The entire family joined the Church and moved to Bergen-Enkheim and then to Frankfurt. Elder Uchtdorf remembers that those times weren’t always easy. As a refugee child, he was sometimes mocked as a “potato beetle” and disdained.

“During these difficult years, the Church and my faith were an incredible help to me,” he recalls. “I have experienced for myself what the message of Christ can do for the one.” As a twelve-year-old, he was ordained as a deacon and passed the sacrament during worship service. “That gave me an inner strength and built me a bridge to Christ.”

Thinking back, Elder Uchtdorf said, the characteristics he acquired in his early years from his service in the ward benefited him later on. “What I saw and experienced helped me to overcome challenges throughout my life. That included the openness to learn and willingness to be there for others.”

In 1994, he was called as a general authority and left his long career as a pilot behind. “I thought that it would only last a few years and we would always live here in Germany,” Elder Uchtdorf explains.

Ten years later came the calling as an apostle, a commitment for the rest of his life. He and his wife Harriet had always agreed that the Lord should not be preempted. Neither of them ever felt that serving in the Church was a sacrifice. “Whatever we did, we received blessings that we were grateful for,” he added.

“When we realized that we would live the rest of our lives in Salt Lake City, Utah, we did feel like that would be a sacrifice,” Elder Uchtdorf remembers. “Our friends were here [in Germany], our children were here, their families were here. And over there we would basically be ‘childless parents.’ But, of course, we said that the Lord has called us, and we will go.” Some years later, their daughter moved with her family to Utah to support her parents.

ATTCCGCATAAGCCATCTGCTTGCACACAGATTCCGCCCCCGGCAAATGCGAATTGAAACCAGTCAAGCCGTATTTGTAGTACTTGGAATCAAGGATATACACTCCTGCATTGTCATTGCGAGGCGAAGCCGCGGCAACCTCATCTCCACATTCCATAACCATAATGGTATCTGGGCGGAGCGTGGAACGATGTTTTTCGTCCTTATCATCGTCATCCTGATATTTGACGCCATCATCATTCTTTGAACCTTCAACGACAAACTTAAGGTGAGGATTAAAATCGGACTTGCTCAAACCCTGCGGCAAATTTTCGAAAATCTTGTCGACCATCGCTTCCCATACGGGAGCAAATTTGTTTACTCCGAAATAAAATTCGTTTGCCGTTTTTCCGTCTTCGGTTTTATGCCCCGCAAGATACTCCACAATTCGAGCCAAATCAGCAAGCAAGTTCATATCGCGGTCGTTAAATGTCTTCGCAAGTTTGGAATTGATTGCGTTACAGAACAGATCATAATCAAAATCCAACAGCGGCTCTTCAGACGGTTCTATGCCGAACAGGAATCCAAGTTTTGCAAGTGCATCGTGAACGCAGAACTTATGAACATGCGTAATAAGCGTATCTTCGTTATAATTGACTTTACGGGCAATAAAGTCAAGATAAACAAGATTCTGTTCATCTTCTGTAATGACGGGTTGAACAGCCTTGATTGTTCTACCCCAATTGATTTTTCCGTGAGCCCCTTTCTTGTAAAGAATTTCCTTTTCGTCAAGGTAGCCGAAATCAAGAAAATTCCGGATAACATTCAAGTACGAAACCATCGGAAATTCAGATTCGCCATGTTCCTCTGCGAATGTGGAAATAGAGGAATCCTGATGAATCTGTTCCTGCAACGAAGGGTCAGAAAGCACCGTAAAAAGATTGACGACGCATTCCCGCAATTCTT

The newspaper writer then steered the conversation to the Word of Wisdom. This revelation to the prophet Joseph Smith inspires individuals to maintain their health. The fact it includes abstaining from coffee is particularly impractical for journalists, the interviewer indicates.

“I adhere to it because I love God and have realized it is actually good for me,” Elder Uchtdorf responds. As a young man, he thought about what was promised to those who followed the revelation. They “shall run and not be weary,” it says in the book called Doctrine and Covenants. But during his time in the military, he realized he was still running behind half of his company. Many of the others who smoked like chimneys and drank alcohol at the time, however, do not run fast anymore. Some of them cannot run anymore at all. But that is not what it is about.

Those who keep God’s commandments cannot always expect a prize. “The prize is the inner strength one gains,” the apostle adds. And he re-emphasizes the two great commandments. “That’s the foundation of it all,” he says.